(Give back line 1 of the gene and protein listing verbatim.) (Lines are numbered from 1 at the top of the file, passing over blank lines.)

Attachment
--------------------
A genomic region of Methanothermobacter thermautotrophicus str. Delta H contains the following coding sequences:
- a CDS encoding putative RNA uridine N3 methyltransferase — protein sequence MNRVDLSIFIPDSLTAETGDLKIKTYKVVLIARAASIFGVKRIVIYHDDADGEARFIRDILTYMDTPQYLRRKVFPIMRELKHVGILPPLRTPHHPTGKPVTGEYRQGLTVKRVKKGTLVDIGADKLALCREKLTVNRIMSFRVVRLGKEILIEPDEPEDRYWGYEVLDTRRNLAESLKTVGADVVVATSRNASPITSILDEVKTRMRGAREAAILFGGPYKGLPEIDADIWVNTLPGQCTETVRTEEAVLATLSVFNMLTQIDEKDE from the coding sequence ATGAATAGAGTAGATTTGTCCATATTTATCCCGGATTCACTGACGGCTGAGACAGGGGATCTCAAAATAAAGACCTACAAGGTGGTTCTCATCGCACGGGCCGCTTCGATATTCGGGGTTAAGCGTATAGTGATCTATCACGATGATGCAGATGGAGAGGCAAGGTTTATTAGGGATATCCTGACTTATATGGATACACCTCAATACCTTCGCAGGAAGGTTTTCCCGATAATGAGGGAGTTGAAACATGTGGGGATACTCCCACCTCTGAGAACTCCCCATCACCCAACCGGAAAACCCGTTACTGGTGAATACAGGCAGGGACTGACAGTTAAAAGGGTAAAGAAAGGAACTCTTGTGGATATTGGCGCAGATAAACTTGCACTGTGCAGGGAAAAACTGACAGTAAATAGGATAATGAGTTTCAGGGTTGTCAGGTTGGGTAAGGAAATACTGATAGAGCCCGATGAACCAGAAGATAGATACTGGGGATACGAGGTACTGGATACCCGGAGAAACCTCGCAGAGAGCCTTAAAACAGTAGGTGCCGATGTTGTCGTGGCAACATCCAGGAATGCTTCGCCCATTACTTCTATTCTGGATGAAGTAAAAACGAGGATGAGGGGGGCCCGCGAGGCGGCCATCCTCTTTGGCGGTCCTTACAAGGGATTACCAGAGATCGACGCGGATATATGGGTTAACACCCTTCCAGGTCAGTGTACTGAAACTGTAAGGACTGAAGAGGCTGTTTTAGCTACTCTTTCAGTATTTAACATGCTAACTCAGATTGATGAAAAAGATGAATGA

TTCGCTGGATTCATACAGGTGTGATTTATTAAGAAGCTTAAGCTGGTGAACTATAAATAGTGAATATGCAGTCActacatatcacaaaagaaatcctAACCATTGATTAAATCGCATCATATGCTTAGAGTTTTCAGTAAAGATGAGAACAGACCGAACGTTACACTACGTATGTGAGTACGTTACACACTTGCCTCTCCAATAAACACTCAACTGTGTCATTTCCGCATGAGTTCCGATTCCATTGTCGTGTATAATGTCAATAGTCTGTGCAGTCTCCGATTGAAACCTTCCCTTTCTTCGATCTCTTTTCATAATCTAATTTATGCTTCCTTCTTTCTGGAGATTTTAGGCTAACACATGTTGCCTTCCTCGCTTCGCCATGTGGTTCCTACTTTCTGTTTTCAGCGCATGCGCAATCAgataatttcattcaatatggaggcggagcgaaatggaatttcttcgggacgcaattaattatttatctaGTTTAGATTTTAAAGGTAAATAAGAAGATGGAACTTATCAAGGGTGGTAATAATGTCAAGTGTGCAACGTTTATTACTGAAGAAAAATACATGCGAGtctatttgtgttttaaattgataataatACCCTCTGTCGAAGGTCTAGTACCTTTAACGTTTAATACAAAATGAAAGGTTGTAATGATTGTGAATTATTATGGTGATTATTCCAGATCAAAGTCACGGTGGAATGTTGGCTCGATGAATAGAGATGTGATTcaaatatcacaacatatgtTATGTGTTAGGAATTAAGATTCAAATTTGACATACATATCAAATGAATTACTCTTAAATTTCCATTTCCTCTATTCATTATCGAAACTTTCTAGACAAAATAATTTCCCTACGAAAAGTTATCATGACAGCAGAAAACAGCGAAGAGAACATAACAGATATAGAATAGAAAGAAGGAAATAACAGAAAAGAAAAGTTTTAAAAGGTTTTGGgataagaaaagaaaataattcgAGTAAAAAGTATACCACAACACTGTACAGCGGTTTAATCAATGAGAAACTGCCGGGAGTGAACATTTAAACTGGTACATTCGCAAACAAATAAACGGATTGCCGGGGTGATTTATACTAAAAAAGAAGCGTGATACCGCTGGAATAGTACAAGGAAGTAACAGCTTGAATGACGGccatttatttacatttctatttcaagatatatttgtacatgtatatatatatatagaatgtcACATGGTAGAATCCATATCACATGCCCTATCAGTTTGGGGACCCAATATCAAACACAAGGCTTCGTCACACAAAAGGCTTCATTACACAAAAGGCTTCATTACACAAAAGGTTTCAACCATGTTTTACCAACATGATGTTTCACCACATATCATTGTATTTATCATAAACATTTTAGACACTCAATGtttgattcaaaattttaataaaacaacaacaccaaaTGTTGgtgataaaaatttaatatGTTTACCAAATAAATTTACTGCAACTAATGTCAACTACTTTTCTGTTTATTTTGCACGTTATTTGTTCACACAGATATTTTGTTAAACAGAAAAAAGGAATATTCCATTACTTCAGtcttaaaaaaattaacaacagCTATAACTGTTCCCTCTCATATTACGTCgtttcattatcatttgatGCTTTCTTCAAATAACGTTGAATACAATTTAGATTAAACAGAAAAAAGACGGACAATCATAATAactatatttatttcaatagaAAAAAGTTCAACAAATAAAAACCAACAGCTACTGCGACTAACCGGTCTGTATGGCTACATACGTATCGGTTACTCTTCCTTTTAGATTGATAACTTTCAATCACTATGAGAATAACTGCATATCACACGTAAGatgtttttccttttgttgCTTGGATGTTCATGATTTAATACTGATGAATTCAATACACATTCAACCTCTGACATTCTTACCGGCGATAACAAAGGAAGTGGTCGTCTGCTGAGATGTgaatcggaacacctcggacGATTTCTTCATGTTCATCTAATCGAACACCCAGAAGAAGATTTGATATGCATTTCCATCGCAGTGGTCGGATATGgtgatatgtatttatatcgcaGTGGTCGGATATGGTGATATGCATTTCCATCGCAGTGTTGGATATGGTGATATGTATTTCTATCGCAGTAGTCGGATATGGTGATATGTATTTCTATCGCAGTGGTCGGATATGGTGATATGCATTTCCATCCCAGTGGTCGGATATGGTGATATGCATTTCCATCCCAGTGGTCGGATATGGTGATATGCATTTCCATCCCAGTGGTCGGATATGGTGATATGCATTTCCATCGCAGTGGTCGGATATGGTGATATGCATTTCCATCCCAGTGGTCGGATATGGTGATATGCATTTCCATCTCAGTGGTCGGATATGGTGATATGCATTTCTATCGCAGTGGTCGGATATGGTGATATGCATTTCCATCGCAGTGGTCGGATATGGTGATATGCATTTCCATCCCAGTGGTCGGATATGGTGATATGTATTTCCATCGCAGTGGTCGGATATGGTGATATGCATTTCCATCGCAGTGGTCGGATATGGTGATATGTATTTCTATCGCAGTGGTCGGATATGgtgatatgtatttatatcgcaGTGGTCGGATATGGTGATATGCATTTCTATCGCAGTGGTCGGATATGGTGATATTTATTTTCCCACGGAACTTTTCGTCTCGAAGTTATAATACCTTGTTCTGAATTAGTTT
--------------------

A genomic region of Methanothermobacter thermautotrophicus str. Delta H contains the following coding sequences: